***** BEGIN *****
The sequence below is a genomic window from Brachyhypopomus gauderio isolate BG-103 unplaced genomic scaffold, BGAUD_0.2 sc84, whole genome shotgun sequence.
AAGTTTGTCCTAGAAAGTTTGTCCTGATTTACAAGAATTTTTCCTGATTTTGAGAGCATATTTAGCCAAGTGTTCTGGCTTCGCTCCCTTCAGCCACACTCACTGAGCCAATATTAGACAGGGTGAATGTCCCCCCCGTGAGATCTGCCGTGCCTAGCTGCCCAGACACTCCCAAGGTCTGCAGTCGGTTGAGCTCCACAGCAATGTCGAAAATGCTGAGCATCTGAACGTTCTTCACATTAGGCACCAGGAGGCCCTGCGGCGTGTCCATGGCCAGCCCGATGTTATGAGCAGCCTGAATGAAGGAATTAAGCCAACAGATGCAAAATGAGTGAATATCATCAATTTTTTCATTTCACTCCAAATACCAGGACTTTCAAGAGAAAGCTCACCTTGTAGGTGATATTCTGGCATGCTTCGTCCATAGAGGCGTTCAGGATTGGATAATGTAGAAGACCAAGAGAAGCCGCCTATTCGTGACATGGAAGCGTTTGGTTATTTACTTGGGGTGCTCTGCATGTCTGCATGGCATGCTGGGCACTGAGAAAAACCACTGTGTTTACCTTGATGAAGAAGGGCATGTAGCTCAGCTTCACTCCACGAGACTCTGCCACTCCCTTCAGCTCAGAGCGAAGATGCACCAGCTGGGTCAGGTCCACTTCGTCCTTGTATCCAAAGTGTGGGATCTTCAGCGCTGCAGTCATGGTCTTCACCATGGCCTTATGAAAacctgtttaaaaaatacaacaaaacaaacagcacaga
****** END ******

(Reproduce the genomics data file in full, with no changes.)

The sequence below is a genomic window from Brachyhypopomus gauderio isolate BG-103 unplaced genomic scaffold, BGAUD_0.2 sc84, whole genome shotgun sequence.
AAGTTTGTCCTAGAAAGTTTGTCCTGATTTACAAGAATTTTTCCTGATTTTGAGAGCATATTTAGCCAAGTGTTCTGGCTTCGCTCCCTTCAGCCACACTCACTGAGCCAATATTAGACAGGGTGAATGTCCCCCCCGTGAGATCTGCCGTGCCTAGCTGCCCAGACACTCCCAAGGTCTGCAGTCGGTTGAGCTCCACAGCAATGTCGAAAATGCTGAGCATCTGAACGTTCTTCACATTAGGCACCAGGAGGCCCTGCGGCGTGTCCATGGCCAGCCCGATGTTATGAGCAGCCTGAATGAAGGAATTAAGCCAACAGATGCAAAATGAGTGAATATCATCAATTTTTTCATTTCACTCCAAATACCAGGACTTTCAAGAGAAAGCTCACCTTGTAGGTGATATTCTGGCATGCTTCGTCCATAGAGGCGTTCAGGATTGGATAATGTAGAAGACCAAGAGAAGCCGCCTATTCGTGACATGGAAGCGTTTGGTTATTTACTTGGGGTGCTCTGCATGTCTGCATGGCATGCTGGGCACTGAGAAAAACCACTGTGTTTACCTTGATGAAGAAGGGCATGTAGCTCAGCTTCACTCCACGAGACTCTGCCACTCCCTTCAGCTCAGAGCGAAGATGCACCAGCTGGGTCAGGTCCACTTCGTCCTTGTATCCAAAGTGTGGGATCTTCAGCGCTGCAGTCATGGTCTTCACCATGGCCTTATGAAAacctgtttaaaaaatacaacaaaacaaacagcacaga